Marisha: So then I can go revisit it if I need to. So I think that's super helpful to keep up with the current research. I feel like those two combined will give you everything that you need to know on all of the current research. But a lot of times as SLPs, our caseload changes, we move to different settings. So sometimes it is like starting from scratch. And so definitely as a CF too, like I had just gone through grad school. What we learned in grad school was very different than what we need to apply EVP for our caseload, I feel like. So one thing that has been super helpful for me, because it is overwhelming, whether you're a CF or you've been doing this for 20 years, it's a lot of information. I've definitely gotten down on myself, like Marsha, you should keep up with more of the stuff or do more of the things or you don't know what you're doing with this kid or whatever.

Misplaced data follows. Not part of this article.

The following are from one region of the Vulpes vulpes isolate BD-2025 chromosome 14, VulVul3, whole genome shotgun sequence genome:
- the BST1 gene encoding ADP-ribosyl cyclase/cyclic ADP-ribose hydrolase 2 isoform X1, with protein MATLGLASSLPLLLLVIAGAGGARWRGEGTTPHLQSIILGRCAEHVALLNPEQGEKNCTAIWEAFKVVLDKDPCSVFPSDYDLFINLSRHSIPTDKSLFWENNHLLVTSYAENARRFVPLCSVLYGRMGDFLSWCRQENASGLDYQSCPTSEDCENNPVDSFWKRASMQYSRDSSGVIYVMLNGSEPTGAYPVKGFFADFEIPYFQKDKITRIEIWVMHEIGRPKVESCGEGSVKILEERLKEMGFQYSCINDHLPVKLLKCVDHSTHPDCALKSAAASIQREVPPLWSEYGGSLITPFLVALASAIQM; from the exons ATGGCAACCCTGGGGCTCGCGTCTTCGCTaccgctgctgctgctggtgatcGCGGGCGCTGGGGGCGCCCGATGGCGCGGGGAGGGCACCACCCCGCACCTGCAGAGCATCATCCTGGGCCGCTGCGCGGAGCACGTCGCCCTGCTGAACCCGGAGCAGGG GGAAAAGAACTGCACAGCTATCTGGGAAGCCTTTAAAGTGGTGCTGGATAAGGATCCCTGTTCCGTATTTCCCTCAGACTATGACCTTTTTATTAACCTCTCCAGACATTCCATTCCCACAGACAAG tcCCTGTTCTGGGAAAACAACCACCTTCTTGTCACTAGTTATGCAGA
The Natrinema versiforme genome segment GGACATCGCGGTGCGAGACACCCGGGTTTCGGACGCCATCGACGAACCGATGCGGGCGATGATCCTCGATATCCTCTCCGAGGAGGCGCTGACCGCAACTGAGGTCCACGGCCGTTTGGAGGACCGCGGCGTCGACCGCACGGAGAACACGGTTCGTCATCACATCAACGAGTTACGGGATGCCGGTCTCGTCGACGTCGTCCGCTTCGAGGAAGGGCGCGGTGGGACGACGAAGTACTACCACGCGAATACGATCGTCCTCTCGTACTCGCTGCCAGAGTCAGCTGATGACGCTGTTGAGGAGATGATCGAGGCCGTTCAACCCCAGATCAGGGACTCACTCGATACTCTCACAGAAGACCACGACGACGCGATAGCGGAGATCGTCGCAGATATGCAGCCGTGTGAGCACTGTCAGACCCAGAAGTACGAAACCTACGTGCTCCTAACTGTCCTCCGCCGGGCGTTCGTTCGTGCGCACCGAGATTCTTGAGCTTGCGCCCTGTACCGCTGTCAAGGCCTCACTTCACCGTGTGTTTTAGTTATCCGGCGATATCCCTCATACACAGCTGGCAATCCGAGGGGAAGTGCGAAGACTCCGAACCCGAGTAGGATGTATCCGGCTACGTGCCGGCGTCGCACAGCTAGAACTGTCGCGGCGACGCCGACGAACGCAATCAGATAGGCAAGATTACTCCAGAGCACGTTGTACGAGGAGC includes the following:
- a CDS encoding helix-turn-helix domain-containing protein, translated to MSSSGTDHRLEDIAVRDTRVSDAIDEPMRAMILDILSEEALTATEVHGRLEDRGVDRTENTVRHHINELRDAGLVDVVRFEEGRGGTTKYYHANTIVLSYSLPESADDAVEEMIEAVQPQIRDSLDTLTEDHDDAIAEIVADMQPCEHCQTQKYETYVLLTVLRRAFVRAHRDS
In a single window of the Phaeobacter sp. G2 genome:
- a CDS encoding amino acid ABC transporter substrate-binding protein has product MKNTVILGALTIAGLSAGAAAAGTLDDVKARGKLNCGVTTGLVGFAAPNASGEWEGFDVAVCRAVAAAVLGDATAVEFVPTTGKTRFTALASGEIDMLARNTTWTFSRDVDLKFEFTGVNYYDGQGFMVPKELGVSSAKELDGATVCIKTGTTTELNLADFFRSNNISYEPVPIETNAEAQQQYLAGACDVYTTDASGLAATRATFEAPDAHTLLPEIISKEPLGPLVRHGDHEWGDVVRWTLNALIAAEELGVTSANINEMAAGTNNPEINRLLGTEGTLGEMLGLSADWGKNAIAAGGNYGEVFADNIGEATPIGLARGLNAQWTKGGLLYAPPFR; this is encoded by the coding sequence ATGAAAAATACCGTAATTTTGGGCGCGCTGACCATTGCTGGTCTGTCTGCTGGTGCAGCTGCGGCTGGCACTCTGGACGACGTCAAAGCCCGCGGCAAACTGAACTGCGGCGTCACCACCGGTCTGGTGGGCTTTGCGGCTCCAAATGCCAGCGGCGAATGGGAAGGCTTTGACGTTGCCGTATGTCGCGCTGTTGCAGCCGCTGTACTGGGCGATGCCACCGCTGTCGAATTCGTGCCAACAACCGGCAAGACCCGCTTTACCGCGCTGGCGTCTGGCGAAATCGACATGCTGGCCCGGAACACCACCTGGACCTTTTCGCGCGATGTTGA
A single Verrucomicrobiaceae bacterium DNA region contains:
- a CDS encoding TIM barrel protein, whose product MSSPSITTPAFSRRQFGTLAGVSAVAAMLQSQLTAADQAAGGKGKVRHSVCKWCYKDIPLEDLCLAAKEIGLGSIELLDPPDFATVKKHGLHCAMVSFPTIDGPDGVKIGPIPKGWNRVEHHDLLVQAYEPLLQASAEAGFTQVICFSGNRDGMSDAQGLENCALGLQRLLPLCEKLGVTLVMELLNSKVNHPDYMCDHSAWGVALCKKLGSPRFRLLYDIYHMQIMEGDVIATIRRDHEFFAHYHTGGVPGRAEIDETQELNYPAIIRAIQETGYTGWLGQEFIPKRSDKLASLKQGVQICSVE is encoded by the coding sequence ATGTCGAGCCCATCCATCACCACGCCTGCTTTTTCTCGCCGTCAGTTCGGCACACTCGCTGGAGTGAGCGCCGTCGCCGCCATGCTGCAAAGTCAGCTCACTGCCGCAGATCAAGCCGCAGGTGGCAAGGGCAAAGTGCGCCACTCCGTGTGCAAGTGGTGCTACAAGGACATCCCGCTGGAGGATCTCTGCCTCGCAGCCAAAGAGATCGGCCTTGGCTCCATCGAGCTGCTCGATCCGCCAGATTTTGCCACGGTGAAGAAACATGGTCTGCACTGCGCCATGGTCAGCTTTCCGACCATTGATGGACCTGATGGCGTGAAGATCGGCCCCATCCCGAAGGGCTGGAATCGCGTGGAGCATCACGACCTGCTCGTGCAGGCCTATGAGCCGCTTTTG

Marisha: And obviously I've got my strong foundation and I do my best to keep up with everything, but I think just to take a step back, I really like filling in a caseload at a glance, that just helps me manage my brain a little better. So basically what it is, is just, I just list it by grade. So I have a section for preschool, kindergarten, first, second. And you just put in whichever grades you're working on. And then I go through my students' goals. So let's say I go through the preschool IEPs and you can make it as general or specific as you want. Like if you put phonological awareness, apraxia of speech, or if you want to put specific goals like categories, whatever they're working on, I just start a list. And then if there's multiple students that have that goal, I just add a little tally. If I'm feeling overwhelmed and it's like, okay, this week, maybe I don't have time to read anything this week, but next week I have a little bit of time where I can read one or two articles.